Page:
Bruce Braley wrote: > ..... I've heard that over half the mathematical > knowledge that exists was developed after WWII.
Of course, in some sense it's a meaningless statement (what does "half" mean in this context? One part of thinking mathematically is to be always alert to fuzzy uses of numeric concepts -- not that they are always bad, but one must be wary of arguments in which they are used). The usual justification for the statement is something like the number of pages of math published in research journals, or the number of theorems stated. It's a useful exercise to think of all the factors that could distort such measures, from the increasing redundancy of modern research to the smaller page size in modern journals.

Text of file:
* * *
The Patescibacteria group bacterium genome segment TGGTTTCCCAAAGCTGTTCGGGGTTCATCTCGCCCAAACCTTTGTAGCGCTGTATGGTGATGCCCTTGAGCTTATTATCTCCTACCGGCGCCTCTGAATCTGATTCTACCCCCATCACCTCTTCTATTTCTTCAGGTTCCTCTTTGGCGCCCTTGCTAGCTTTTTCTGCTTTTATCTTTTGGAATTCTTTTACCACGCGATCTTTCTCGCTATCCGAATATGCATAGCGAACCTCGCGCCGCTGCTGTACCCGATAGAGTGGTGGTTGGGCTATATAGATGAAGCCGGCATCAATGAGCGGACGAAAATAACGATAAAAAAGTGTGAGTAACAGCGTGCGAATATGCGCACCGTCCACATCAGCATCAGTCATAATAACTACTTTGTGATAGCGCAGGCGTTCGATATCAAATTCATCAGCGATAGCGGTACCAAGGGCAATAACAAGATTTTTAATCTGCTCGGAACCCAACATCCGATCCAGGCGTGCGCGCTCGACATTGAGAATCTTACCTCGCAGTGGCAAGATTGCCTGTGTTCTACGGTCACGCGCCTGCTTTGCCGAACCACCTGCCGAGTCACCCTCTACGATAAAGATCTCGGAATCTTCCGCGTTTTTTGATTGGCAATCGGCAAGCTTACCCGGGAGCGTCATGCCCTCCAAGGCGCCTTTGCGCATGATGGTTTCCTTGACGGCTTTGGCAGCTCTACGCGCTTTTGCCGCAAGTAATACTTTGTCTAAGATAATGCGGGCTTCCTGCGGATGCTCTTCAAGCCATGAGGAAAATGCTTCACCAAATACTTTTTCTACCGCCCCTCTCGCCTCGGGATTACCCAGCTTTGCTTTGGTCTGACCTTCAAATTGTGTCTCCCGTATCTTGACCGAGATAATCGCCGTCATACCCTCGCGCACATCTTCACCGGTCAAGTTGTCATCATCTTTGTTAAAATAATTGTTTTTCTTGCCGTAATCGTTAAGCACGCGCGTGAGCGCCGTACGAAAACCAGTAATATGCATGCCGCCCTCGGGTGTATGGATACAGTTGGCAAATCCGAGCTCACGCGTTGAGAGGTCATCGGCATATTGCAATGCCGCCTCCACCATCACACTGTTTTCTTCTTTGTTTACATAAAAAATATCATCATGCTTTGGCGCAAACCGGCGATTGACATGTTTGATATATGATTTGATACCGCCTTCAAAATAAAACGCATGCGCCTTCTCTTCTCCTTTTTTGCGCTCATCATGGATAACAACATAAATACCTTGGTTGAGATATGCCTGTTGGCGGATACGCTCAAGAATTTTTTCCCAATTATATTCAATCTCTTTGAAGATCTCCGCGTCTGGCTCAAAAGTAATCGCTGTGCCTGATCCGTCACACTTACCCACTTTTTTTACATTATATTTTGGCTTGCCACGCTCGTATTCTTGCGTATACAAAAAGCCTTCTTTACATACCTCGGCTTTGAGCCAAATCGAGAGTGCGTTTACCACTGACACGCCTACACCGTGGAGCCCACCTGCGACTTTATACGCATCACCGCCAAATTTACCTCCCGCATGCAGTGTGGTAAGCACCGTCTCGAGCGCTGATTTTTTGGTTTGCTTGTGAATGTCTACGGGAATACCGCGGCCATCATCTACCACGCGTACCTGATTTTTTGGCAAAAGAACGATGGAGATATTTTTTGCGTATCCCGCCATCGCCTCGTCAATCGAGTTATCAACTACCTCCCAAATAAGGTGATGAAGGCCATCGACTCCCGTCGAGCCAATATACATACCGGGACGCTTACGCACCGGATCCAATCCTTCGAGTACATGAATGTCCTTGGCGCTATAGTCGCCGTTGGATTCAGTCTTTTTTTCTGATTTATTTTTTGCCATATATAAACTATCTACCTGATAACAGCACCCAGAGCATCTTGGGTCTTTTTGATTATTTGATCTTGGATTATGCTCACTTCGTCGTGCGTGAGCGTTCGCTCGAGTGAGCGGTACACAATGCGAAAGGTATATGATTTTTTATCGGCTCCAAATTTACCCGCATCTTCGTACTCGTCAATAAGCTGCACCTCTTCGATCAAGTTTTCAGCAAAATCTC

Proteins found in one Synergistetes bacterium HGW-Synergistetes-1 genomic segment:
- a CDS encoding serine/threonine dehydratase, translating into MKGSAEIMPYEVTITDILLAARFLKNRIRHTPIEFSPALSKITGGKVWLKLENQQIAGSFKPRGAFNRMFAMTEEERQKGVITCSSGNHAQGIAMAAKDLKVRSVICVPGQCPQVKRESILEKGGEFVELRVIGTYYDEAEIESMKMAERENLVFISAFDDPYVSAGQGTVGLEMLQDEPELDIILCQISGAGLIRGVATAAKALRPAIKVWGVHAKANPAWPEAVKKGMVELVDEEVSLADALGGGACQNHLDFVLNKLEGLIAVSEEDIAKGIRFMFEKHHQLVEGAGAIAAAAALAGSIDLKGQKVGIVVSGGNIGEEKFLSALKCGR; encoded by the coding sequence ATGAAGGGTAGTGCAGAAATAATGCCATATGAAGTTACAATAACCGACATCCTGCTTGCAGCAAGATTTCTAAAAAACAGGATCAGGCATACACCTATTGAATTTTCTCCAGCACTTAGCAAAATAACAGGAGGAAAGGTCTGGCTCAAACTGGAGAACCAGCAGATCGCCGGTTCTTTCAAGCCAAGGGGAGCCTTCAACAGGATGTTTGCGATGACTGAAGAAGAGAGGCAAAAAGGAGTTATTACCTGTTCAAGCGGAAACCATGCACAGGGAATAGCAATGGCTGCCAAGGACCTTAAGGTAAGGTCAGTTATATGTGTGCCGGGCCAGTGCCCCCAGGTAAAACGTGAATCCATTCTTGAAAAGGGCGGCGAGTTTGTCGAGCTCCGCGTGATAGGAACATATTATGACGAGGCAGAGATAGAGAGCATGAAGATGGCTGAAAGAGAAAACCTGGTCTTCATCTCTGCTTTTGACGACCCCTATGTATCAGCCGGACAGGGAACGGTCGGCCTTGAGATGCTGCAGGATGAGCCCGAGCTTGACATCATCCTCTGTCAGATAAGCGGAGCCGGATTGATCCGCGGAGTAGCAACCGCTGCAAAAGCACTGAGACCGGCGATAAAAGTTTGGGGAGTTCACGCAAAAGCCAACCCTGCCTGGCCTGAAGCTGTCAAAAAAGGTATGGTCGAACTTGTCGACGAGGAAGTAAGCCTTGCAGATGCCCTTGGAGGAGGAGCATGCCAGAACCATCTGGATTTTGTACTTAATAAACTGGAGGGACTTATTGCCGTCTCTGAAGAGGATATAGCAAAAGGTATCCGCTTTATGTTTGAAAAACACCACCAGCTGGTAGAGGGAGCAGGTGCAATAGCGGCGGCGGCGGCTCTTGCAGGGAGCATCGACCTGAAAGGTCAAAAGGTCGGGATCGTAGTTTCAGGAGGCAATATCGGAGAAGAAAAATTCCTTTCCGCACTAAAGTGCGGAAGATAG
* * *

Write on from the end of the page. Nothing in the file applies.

Even more importantly, it isn't clear that the increase in mathematical knowledge of the last 50 years itself justifies ANY change in mathematics education. The new knowledge rests upon the same foundations as the old knowledge. A student with the best 19th century education (and perhaps a quick update on modern notation and the advantages of computers) would be starting from a better position to understand high-level modern math than a student with an average 1990s education.
Changes in mathematics education should be justified on specific changes in educational needs or specific pedagogical advantages to be gained through the use of technology, not on some vague idea that older skills are no longer needed because they are old.